In downtown Washington, the hip and sleek Kintsugi on the ground floor of the Eaton Hotel stands out for its handful of gluten-free pastries offered on a rotating basis. The crumbly coffeecake and almond apricot muffins are standouts, and the scones are solid, too, without being too dense.

Happy Tart, 410 S. Maple Ave., Unit 110, Falls Church. Rise Bakery, 2409 18th St. NW. Kintsugi Cafe, 1201 K St. NW (1st floor of the Eaton Hotel)


Frankly . . . Pizza! owner Frank Linn mixes his own gluten-free dough in-house, but the pies are cooked in the same brick oven that the regular wheat ones are. (Deb Lindsey/For The Washington Post)
Pizza

Frankly . . . Pizza! owner Frank Linn mixes his own gluten-free dough in-house, a blend of buckwheat and rice flour, and it shows. To reserve a personal gluten-free pie, you’ll have to plan ahead and call 24 hours in advance. It’s worth the effort: The crust is bubbly and light enough to make you do a double-take and ask if it’s really gluten-free. And it’s cooked in a brick oven, meaning the bottom is satisfyingly charred.

However, a caution: The gluten-free pies share an oven with the regular wheat ones, so while I didn’t have a problem, those with celiac disease would be safer dining at a place such as Mellow Mushroom in Adams Morgan, which buys its dough elsewhere but uses separate ovens for its gluten-free pies. Mellow Mushroom’s crust, which is available only in personal size and can be customized with various toppings including caramelized onions, artichoke hearts, roasted red peppers and tofu, more closely resembles a flatbread than pizza dough, but it’s still crunchy and satisfying.

Frankly’s pies are American style and range from $10 to $17, depending on how many toppings (olives, basil, arugula, anchovies, etc.) you add; Mellow Mushroom’s start at $13.95. Both Frankly’s and Mellow Mushroom are family-friendly spots, with the latter more likely to be full of kickball teams celebrating a win or sports fans sharing a pie while taking in a basketball game at the bar.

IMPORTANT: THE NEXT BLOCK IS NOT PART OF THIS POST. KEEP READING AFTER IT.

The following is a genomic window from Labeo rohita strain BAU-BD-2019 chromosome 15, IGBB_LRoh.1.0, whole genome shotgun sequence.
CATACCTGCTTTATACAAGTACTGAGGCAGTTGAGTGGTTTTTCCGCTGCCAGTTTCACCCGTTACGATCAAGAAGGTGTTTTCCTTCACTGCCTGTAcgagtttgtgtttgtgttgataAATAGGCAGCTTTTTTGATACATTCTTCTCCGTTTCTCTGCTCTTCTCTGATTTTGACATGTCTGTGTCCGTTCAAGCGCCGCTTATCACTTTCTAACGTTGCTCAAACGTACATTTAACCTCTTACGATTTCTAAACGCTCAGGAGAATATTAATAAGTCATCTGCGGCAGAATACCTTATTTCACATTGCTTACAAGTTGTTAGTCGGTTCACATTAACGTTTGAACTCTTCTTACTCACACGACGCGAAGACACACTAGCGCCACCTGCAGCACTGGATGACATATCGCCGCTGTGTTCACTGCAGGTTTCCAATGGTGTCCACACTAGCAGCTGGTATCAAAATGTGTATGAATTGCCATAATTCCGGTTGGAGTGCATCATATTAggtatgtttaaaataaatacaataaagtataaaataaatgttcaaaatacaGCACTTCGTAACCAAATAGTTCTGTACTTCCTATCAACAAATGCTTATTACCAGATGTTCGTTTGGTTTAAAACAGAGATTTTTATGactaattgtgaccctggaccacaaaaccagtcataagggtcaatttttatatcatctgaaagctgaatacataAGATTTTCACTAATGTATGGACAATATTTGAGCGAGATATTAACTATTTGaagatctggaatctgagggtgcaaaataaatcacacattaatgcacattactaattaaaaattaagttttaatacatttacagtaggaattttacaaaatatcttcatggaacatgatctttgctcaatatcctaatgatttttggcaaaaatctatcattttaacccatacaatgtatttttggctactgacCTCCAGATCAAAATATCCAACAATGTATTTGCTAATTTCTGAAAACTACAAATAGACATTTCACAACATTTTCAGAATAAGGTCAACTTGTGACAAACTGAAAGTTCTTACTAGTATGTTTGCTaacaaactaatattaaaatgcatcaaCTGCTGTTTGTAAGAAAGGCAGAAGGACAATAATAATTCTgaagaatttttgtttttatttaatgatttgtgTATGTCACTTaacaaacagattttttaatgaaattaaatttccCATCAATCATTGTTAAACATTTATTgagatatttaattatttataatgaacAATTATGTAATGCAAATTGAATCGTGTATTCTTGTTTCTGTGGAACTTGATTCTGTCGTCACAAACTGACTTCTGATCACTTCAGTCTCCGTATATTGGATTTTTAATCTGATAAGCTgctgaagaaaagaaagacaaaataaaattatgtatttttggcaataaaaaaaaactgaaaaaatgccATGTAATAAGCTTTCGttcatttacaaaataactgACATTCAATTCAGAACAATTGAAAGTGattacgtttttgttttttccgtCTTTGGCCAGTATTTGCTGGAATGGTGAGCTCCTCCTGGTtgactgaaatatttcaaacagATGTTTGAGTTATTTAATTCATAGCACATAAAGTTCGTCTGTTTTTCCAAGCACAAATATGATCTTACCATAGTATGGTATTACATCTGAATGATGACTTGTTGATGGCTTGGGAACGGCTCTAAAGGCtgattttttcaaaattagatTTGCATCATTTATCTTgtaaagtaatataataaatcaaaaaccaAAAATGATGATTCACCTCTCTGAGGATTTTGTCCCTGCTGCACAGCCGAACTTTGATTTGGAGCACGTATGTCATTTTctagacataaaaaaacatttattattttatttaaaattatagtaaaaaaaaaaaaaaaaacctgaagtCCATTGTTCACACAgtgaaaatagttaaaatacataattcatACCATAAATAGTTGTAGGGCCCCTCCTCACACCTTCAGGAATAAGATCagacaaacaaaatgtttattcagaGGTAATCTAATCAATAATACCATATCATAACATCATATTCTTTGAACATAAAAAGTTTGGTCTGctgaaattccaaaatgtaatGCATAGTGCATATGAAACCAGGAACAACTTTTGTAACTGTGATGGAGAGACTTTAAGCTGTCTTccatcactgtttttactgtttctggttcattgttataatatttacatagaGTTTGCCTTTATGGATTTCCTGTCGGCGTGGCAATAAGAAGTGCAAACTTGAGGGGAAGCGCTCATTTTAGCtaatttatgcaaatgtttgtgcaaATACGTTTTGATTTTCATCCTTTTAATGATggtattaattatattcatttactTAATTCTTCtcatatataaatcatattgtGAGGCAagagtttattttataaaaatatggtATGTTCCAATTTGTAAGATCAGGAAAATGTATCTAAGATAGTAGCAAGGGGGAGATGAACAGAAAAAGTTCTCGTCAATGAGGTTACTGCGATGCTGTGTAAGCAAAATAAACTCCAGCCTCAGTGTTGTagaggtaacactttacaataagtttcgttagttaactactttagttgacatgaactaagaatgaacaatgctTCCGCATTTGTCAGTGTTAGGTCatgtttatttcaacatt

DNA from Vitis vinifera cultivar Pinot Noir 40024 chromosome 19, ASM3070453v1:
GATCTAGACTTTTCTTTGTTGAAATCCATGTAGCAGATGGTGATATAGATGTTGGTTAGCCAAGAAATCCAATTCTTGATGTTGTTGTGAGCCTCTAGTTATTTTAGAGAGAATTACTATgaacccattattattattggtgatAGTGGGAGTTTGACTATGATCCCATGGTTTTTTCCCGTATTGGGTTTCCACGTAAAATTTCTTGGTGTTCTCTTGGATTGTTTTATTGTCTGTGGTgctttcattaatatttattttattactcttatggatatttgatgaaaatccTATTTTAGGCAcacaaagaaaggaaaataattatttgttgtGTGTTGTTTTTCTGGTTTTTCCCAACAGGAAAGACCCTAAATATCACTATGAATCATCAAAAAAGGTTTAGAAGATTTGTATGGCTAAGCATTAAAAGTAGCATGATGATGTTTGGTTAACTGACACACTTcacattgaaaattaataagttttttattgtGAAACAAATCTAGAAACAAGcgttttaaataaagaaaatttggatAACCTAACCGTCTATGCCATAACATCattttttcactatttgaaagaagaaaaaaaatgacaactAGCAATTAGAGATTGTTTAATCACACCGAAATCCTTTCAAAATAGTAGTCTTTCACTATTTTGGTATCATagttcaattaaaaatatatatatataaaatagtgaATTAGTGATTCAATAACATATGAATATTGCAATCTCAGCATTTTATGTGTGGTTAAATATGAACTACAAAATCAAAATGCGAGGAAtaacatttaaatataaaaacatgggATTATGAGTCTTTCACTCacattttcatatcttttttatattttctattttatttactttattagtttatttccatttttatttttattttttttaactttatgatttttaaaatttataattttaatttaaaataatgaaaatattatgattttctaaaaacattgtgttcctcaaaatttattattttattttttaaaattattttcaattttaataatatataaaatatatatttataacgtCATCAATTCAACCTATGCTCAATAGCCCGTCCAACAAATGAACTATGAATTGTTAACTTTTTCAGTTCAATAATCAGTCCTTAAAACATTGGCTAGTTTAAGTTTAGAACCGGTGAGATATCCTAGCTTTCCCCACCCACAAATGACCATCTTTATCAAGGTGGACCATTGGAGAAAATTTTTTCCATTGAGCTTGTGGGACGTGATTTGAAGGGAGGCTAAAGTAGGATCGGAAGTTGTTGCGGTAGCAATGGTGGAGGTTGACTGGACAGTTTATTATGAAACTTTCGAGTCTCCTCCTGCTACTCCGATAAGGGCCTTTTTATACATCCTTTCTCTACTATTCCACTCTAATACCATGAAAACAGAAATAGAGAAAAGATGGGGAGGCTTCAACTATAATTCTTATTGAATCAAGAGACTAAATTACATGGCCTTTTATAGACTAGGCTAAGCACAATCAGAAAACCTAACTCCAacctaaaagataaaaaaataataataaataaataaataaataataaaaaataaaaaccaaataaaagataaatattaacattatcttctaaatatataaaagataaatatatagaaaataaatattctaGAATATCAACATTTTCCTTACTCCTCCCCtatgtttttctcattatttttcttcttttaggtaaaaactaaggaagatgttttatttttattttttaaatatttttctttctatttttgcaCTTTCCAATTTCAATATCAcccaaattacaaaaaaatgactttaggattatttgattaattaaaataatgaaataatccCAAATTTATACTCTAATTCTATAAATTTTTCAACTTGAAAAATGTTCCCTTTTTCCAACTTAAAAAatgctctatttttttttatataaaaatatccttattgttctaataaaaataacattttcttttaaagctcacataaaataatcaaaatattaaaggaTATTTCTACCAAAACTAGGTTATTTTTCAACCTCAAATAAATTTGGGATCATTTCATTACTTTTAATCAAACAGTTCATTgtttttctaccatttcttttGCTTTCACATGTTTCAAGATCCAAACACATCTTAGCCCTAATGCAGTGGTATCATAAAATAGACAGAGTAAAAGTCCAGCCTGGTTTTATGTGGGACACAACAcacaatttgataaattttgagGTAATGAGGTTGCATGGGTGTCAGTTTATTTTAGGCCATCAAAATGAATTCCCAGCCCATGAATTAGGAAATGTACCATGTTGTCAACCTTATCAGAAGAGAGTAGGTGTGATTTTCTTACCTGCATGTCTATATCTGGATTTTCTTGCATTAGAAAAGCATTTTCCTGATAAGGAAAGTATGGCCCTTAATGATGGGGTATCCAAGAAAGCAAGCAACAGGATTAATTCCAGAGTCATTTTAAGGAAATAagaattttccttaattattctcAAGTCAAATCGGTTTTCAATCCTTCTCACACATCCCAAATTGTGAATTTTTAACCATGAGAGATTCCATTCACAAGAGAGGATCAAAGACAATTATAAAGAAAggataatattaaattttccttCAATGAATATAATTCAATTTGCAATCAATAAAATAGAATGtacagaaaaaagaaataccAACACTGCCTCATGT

Frankly ... Pizza! 10417 Armory Ave., Kensington. Mellow Mushroom, 2436 18th St. NW.


Sfoglina's corn spaghetti is boiled in water that doesn’t touch the regular pasta. (Fernando Fatecha)
Pasta

Sfoglina stands out for being a charming and elegant Italian restaurant where those who don’t eat gluten can still enjoy nearly anything on the menu. Any of the pasta dishes (with the exception of the tortellini or the lasagna) can be prepared with rice fusilli (which comes from elsewhere) or corn spaghetti that’s made in house and boiled in water that doesn’t touch the regular pasta. The corn spaghetti is strong and hearty, nowhere near the mushiness that often befalls gluten-free pasta from a box. The pasta offerings change seasonally (I enjoyed the lamb ragu) and range from $19 to $24 a plate. It’s a bit of a splurge, but worth it for sauces featuring such ingredients as lobster and barbecue pork ribs.

Plus, you’ll be treating yourself to a meal by Fabio Trabocchi, one of the top chefs in town.

Sfoglina, 4445 Connecticut Ave. NW, 1099 New York Ave. NW.